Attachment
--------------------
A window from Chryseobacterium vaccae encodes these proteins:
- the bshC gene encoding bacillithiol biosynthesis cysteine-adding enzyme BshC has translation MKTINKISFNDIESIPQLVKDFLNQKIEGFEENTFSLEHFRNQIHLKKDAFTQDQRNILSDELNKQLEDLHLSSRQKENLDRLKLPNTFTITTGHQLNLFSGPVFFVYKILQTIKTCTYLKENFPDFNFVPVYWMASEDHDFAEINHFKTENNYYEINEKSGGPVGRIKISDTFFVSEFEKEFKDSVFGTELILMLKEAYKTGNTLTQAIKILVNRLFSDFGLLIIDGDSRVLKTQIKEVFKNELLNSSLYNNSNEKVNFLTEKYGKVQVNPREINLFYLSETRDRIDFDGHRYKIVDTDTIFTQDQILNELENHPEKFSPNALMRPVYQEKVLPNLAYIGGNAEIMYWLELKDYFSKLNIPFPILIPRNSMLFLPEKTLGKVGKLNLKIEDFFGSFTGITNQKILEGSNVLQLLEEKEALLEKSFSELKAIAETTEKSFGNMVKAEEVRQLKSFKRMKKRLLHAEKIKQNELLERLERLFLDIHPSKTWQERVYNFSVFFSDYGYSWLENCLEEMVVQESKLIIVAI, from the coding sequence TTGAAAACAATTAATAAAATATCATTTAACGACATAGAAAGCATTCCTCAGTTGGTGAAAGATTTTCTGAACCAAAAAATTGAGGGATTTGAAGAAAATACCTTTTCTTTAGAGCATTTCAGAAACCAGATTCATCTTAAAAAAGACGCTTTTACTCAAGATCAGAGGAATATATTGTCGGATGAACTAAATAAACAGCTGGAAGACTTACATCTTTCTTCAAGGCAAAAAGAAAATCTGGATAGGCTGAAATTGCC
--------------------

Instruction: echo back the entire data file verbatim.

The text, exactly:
A window from Chryseobacterium vaccae encodes these proteins:
- the bshC gene encoding bacillithiol biosynthesis cysteine-adding enzyme BshC has translation MKTINKISFNDIESIPQLVKDFLNQKIEGFEENTFSLEHFRNQIHLKKDAFTQDQRNILSDELNKQLEDLHLSSRQKENLDRLKLPNTFTITTGHQLNLFSGPVFFVYKILQTIKTCTYLKENFPDFNFVPVYWMASEDHDFAEINHFKTENNYYEINEKSGGPVGRIKISDTFFVSEFEKEFKDSVFGTELILMLKEAYKTGNTLTQAIKILVNRLFSDFGLLIIDGDSRVLKTQIKEVFKNELLNSSLYNNSNEKVNFLTEKYGKVQVNPREINLFYLSETRDRIDFDGHRYKIVDTDTIFTQDQILNELENHPEKFSPNALMRPVYQEKVLPNLAYIGGNAEIMYWLELKDYFSKLNIPFPILIPRNSMLFLPEKTLGKVGKLNLKIEDFFGSFTGITNQKILEGSNVLQLLEEKEALLEKSFSELKAIAETTEKSFGNMVKAEEVRQLKSFKRMKKRLLHAEKIKQNELLERLERLFLDIHPSKTWQERVYNFSVFFSDYGYSWLENCLEEMVVQESKLIIVAI, from the coding sequence TTGAAAACAATTAATAAAATATCATTTAACGACATAGAAAGCATTCCTCAGTTGGTGAAAGATTTTCTGAACCAAAAAATTGAGGGATTTGAAGAAAATACCTTTTCTTTAGAGCATTTCAGAAACCAGATTCATCTTAAAAAAGACGCTTTTACTCAAGATCAGAGGAATATATTGTCGGATGAACTAAATAAACAGCTGGAAGACTTACATCTTTCTTCAAGGCAAAAAGAAAATCTGGATAGGCTGAAATTGCC